How to make a great wedding speech

wedding-speechFor many grooms, brides, best men and fathers – or mothers – of the bride, the prospect of making a speech at the wedding can be a daunting one.

Here is my 5-step action plan for how to prepare and deliver a speech that the audience will enjoy and remember:

1. Take a piece of paper and make a list of the points you want to cover. A wedding speech has a traditional format, which you’re not obliged to follow exactly if you don’t want to but it does provide a handy structural template. Writing down your points focuses the mind and allows you to see where you’re going, but please keep your notes very brief. What you’re doing here is planning the shape and flow of your speech, what you’re going to say in the broad sense. What you’re NOT doing is writing out a script.

2. As you’re deciding what to include, what to leave out and what sort of anecdotes and so on to tell, do bear in mind that wedding guests are the very definition of a mixed, family audience, so keep your material suitable. Also, unless you are the bride or groom, remember that this celebration is not about you and this is not the moment to tell stories in which you’re the hero or that cast the bride or groom in a bad light.

A great wedding speech is original and sincere. Copying a load of naff jokes from the internet is cheap and the result is tedious and irritating.

3. Say it out loud! This is crucial and it’s how you refine what you want to say. The first time you articulate a point or tell a story (and probably for several further attempts), it will be a bit rough, with some hesitation and floundering, but that’s fine, it’s what this stage is all about. Feel free to cut stuff out, introduce other stuff, move stuff around if it’s not flowing smoothly. Hone your content till you’re satisfied with it.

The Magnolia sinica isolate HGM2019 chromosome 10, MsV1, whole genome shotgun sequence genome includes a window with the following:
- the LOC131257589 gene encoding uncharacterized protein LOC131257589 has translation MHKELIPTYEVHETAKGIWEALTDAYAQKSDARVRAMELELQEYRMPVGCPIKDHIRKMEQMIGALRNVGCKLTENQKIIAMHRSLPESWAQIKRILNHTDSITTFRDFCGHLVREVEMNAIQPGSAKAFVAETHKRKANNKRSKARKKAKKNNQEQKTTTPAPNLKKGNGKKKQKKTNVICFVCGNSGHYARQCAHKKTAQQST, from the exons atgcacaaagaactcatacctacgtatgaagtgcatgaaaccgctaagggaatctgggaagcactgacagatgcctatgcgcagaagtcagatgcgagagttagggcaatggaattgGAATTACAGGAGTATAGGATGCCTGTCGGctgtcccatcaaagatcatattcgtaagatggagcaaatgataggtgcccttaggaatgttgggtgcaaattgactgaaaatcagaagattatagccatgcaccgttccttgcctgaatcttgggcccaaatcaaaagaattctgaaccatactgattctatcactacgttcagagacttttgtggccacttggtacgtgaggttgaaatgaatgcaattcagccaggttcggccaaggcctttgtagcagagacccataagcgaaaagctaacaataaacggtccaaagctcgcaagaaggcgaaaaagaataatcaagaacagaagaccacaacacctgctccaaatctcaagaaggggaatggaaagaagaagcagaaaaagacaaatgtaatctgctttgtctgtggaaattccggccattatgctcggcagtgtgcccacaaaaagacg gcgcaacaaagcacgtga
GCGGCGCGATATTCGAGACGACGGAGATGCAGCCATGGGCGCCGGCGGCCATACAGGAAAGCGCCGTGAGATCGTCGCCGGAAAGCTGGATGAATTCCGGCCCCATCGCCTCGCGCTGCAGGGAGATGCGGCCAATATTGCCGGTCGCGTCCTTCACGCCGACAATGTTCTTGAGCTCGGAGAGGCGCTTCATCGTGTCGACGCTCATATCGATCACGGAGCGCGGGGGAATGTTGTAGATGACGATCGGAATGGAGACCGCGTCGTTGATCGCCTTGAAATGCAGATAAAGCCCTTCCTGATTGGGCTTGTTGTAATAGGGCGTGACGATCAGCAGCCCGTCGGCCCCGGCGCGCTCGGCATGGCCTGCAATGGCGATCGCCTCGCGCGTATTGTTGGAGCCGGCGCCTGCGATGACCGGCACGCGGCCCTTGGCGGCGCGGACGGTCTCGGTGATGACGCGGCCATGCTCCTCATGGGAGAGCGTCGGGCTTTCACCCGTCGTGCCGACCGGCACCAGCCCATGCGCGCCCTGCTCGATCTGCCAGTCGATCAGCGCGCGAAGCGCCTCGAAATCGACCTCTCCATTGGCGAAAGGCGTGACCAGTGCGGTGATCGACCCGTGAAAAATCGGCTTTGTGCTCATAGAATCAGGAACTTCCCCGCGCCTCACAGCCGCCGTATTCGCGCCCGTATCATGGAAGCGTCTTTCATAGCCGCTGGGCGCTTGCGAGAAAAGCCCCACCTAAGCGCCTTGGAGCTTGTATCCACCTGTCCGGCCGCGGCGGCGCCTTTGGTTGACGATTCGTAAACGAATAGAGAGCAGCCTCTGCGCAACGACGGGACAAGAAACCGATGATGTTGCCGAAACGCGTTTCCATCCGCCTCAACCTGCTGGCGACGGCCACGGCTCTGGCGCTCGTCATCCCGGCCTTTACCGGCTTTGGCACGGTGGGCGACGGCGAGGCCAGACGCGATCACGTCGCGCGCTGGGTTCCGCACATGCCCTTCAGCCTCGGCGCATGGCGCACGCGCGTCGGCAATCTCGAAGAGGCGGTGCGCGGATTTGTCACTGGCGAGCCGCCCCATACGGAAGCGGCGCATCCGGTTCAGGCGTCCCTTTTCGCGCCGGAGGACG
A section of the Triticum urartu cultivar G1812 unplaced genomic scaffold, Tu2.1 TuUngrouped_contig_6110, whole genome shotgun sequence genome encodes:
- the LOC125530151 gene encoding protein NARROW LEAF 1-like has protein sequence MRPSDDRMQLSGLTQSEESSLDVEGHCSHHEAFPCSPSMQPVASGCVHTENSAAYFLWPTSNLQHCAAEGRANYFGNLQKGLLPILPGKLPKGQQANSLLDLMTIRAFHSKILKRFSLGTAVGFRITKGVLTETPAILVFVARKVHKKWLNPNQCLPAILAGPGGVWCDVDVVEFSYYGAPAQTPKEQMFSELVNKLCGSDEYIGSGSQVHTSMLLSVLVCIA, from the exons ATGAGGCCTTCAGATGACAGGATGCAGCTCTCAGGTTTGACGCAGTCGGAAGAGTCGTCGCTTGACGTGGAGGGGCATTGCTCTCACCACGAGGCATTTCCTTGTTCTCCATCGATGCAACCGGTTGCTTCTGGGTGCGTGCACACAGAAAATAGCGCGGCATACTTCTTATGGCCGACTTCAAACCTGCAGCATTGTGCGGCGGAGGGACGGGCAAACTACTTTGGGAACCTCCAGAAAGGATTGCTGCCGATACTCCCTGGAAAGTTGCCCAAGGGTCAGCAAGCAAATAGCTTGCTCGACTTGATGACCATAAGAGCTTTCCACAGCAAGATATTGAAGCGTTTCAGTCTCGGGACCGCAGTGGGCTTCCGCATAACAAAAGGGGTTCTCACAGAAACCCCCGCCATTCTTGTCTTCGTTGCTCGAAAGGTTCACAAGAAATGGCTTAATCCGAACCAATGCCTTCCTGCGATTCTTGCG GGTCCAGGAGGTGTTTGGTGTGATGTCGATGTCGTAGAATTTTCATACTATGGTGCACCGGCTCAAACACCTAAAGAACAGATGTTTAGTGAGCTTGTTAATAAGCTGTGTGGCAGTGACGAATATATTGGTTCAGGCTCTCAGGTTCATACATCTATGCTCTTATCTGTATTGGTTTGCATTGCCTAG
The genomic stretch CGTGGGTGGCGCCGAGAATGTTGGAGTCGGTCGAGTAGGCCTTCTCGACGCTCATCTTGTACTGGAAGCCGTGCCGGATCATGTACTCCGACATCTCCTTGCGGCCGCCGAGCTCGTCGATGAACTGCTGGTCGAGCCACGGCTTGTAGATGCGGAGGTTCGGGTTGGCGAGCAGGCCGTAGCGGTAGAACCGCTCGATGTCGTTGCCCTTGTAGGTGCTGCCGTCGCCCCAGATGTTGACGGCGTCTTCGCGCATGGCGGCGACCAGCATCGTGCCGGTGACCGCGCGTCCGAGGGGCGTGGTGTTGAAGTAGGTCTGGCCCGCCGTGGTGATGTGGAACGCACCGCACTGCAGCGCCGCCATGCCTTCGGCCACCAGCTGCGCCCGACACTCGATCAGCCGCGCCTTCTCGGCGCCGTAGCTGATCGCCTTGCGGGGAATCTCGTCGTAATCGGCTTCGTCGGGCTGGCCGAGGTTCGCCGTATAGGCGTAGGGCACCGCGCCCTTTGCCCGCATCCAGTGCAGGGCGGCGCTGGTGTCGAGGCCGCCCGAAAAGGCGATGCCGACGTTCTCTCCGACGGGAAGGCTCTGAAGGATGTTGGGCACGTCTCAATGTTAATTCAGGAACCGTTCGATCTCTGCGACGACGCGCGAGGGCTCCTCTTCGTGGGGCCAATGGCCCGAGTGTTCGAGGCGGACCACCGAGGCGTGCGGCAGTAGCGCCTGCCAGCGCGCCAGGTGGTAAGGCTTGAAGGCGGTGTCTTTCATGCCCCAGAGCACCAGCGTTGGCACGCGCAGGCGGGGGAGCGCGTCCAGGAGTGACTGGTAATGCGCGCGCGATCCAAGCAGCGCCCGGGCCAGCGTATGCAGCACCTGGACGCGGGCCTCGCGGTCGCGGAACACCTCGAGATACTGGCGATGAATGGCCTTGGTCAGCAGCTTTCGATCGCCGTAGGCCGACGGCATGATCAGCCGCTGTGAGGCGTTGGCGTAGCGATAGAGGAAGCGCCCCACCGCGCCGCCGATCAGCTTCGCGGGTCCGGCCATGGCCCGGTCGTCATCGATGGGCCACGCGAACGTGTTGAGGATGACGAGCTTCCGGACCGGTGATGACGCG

4. Make yourself a set of notes. Although a script is a bad idea, I always recommend a speaker has notes to refer to. Index cards are usually a good bet but, if you’re going to have one hand full of a microphone, you might prefer a side or two of A4 that you leave on the table in front of you.

5. Rehearse your speech. With your notes as a guide to keep you on track and make sure you don’t miss anything out, visualise a large audience and practise talking to them. As you go through your speech more and more times, the words will lodge themselves at the front of your mind, so you can speak naturally but also fluently. Speak slowly and pause between your points, so the audience has a chance to appreciate what they’re hearing and you have space to think.

Follow these five steps and not only will you do a good job, you’ll find the whole process only minimally stressful. Yes, it takes a lot of work to create a great wedding speech but that’s quite different from it being scary and, come the day, the effort you put in will be amply rewarded.

If you’d like personalised wedding speech coaching, please get in touch and I’ll be happy to help.

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About Georgie

Coach and consultant in effective communication - public speaking, interviews & pitches, training, lecturing, meetings, debates & discussions. Motivational speaker
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